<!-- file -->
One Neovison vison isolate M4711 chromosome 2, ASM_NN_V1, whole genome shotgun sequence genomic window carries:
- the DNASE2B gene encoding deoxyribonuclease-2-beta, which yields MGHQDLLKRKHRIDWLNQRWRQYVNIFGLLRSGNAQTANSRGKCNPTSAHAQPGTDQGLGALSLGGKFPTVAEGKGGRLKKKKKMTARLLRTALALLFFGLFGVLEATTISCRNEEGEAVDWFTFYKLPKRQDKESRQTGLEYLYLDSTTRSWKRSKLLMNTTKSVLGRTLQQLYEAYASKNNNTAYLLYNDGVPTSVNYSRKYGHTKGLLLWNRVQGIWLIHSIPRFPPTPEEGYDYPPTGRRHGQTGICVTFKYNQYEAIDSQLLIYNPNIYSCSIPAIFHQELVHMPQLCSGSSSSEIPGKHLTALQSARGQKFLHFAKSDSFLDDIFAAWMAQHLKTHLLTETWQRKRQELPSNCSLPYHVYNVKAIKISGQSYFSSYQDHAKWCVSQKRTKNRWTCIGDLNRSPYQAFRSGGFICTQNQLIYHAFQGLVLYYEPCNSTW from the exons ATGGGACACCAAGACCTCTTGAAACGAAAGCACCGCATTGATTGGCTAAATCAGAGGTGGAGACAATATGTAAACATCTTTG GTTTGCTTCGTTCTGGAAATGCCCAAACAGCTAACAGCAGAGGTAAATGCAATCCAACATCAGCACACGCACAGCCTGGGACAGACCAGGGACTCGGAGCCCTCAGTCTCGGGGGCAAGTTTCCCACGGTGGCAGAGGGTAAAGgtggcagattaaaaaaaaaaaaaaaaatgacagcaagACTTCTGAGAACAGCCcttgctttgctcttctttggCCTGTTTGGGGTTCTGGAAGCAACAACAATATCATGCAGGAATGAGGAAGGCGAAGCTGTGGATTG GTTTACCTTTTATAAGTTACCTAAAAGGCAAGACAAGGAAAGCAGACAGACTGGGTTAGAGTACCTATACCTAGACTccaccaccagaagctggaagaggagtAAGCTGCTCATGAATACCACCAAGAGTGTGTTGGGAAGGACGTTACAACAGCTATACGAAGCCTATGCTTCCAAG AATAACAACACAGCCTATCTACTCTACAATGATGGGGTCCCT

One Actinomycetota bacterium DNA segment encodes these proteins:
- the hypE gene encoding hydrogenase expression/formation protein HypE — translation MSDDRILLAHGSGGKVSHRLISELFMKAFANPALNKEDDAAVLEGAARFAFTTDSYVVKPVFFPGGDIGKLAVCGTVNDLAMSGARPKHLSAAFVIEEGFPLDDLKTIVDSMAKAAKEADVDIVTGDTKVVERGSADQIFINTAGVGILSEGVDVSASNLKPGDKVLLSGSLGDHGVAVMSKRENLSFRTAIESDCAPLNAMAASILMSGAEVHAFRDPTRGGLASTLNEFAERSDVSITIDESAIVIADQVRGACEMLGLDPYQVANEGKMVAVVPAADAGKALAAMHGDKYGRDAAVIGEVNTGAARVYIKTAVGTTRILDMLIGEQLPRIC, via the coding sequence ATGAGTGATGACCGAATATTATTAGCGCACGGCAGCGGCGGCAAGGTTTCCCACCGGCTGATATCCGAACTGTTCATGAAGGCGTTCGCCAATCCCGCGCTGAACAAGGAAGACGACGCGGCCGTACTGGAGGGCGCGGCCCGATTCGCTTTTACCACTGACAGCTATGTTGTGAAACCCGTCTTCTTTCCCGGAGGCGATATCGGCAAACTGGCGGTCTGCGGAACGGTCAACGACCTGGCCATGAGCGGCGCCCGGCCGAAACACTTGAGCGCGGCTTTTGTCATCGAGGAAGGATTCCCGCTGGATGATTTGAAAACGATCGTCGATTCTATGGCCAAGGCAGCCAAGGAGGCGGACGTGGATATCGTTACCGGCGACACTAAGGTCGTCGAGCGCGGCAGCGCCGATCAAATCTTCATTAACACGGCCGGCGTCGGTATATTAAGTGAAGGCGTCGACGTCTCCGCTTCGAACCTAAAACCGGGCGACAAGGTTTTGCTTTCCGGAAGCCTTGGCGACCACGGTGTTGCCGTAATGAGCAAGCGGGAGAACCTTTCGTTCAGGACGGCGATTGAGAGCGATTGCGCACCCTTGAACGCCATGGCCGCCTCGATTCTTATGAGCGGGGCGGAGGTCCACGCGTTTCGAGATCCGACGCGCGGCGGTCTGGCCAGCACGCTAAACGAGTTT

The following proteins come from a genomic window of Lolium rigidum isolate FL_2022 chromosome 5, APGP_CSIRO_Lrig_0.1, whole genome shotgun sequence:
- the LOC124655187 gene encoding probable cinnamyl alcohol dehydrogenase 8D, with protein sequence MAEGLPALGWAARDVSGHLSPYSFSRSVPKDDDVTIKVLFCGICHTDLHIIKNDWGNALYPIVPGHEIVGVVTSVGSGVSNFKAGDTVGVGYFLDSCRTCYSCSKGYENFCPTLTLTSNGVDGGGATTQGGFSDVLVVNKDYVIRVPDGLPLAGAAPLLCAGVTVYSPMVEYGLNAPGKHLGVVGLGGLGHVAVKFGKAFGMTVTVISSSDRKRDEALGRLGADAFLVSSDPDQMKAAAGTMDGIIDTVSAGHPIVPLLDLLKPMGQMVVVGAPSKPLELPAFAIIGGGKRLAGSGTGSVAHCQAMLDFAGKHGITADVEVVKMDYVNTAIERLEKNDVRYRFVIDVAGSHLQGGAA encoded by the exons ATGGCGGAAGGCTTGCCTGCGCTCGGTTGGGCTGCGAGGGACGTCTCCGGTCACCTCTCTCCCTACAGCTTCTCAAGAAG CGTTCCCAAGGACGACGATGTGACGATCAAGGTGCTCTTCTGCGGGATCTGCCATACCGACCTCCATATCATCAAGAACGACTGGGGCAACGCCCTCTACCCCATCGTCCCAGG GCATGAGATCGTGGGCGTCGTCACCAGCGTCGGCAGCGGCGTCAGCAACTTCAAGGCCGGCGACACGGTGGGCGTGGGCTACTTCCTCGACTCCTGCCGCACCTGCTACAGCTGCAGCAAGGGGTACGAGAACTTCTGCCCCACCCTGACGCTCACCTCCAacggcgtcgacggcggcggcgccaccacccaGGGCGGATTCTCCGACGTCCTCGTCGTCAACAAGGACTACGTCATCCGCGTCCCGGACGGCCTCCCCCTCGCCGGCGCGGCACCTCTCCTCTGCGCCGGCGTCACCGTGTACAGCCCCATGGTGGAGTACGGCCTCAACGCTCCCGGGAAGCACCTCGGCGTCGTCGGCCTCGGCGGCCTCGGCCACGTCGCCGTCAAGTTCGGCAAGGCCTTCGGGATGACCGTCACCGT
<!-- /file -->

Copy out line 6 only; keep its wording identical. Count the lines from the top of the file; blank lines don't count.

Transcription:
- the LOC124655187 gene encoding probable cinnamyl alcohol dehydrogenase 8D, with protein sequence MAEGLPALGWAARDVSGHLSPYSFSRSVPKDDDVTIKVLFCGICHTDLHIIKNDWGNALYPIVPGHEIVGVVTSVGSGVSNFKAGDTVGVGYFLDSCRTCYSCSKGYENFCPTLTLTSNGVDGGGATTQGGFSDVLVVNKDYVIRVPDGLPLAGAAPLLCAGVTVYSPMVEYGLNAPGKHLGVVGLGGLGHVAVKFGKAFGMTVTVISSSDRKRDEALGRLGADAFLVSSDPDQMKAAAGTMDGIIDTVSAGHPIVPLLDLLKPMGQMVVVGAPSKPLELPAFAIIGGGKRLAGSGTGSVAHCQAMLDFAGKHGITADVEVVKMDYVNTAIERLEKNDVRYRFVIDVAGSHLQGGAA encoded by the exons ATGGCGGAAGGCTTGCCTGCGCTCGGTTGGGCTGCGAGGGACGTCTCCGGTCACCTCTCTCCCTACAGCTTCTCAAGAAG CGTTCCCAAGGACGACGATGTGACGATCAAGGTGCTCTTCTGCGGGATCTGCCATACCGACCTCCATATCATCAAGAACGACTGGGGCAACGCCCTCTACCCCATCGTCCCAGG GCATGAGATCGTGGGCGTCGTCACCAGCGTCGGCAGCGGCGTCAGCAACTTCAAGGCCGGCGACACGGTGGGCGTGGGCTACTTCCTCGACTCCTGCCGCACCTGCTACAGCTGCAGCAAGGGGTACGAGAACTTCTGCCCCACCCTGACGCTCACCTCCAacggcgtcgacggcggcggcgccaccacccaGGGCGGATTCTCCGACGTCCTCGTCGTCAACAAGGACTACGTCATCCGCGTCCCGGACGGCCTCCCCCTCGCCGGCGCGGCACCTCTCCTCTGCGCCGGCGTCACCGTGTACAGCCCCATGGTGGAGTACGGCCTCAACGCTCCCGGGAAGCACCTCGGCGTCGTCGGCCTCGGCGGCCTCGGCCACGTCGCCGTCAAGTTCGGCAAGGCCTTCGGGATGACCGTCACCGT